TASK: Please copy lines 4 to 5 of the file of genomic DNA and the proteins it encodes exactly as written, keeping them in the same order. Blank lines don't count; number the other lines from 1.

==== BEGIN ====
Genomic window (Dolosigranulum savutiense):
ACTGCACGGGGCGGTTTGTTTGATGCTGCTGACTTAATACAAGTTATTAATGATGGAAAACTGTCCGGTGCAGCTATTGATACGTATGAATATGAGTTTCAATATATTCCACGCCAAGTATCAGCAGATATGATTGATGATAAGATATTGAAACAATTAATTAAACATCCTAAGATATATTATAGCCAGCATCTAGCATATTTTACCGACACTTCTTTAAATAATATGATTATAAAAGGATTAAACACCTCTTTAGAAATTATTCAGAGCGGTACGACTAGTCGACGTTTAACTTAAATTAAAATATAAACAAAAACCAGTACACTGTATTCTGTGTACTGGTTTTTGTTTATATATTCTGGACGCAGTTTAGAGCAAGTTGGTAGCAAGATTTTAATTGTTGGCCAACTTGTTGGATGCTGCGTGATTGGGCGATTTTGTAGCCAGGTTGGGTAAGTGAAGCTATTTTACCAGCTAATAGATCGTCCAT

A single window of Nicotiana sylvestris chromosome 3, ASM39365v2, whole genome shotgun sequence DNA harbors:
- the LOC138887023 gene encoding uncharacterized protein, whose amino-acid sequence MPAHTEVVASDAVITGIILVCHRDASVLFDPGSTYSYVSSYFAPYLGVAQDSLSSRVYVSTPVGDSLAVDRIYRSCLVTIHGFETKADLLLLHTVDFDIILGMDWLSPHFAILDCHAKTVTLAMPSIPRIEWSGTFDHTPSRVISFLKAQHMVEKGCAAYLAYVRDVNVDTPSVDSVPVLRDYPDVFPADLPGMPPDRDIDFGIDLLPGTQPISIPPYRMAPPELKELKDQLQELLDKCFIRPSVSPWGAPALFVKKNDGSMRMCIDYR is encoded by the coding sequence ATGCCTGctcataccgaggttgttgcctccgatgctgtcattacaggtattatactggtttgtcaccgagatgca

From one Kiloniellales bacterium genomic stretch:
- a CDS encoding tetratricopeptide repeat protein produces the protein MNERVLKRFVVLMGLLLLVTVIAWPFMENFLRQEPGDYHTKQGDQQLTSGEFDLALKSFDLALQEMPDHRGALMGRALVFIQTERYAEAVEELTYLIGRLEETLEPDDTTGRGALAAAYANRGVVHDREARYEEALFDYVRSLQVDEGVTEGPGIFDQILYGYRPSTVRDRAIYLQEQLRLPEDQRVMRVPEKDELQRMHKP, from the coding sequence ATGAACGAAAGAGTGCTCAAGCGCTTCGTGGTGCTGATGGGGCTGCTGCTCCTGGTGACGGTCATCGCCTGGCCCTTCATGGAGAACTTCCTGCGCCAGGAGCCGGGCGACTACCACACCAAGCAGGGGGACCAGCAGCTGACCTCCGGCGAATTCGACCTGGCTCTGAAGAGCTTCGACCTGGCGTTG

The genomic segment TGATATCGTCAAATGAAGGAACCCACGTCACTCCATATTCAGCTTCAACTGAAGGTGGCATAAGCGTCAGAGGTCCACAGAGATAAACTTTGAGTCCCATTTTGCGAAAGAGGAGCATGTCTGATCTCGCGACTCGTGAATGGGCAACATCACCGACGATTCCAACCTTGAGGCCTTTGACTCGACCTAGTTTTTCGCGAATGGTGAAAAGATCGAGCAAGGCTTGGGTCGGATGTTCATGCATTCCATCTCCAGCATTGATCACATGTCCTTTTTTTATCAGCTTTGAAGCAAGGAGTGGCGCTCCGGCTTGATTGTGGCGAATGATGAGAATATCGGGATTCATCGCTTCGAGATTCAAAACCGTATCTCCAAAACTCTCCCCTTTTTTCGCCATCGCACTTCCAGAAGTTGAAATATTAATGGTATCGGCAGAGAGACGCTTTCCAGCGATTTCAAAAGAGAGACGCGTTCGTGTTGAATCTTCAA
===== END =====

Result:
- the LOC138887023 gene encoding uncharacterized protein, whose amino-acid sequence MPAHTEVVASDAVITGIILVCHRDASVLFDPGSTYSYVSSYFAPYLGVAQDSLSSRVYVSTPVGDSLAVDRIYRSCLVTIHGFETKADLLLLHTVDFDIILGMDWLSPHFAILDCHAKTVTLAMPSIPRIEWSGTFDHTPSRVISFLKAQHMVEKGCAAYLAYVRDVNVDTPSVDSVPVLRDYPDVFPADLPGMPPDRDIDFGIDLLPGTQPISIPPYRMAPPELKELKDQLQELLDKCFIRPSVSPWGAPALFVKKNDGSMRMCIDYR is encoded by the coding sequence ATGCCTGctcataccgaggttgttgcctccgatgctgtcattacaggtattatactggtttgtcaccgagatgca

From one Kiloniellales bacterium genomic stretch: